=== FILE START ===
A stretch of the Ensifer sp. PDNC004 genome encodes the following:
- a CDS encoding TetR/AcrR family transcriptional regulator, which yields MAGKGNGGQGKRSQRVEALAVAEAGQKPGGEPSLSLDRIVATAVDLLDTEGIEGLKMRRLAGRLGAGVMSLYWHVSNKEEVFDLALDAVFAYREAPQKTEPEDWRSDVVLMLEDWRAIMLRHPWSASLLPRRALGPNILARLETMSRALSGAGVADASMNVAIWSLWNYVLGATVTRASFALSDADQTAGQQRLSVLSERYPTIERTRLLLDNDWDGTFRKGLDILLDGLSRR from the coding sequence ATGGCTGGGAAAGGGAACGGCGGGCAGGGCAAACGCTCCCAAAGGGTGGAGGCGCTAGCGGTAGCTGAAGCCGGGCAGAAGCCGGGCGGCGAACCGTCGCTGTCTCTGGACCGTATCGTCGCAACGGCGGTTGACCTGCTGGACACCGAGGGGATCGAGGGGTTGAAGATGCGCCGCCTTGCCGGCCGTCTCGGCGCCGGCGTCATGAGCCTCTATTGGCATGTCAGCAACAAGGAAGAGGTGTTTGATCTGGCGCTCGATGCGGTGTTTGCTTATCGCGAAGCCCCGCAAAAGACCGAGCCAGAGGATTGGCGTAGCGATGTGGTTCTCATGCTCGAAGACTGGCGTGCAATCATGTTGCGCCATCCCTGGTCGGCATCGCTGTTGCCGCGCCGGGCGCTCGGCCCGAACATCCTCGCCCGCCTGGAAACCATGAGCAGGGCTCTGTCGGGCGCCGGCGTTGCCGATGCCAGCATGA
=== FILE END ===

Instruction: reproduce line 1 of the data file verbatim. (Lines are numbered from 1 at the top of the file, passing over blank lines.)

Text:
A stretch of the Ensifer sp. PDNC004 genome encodes the following: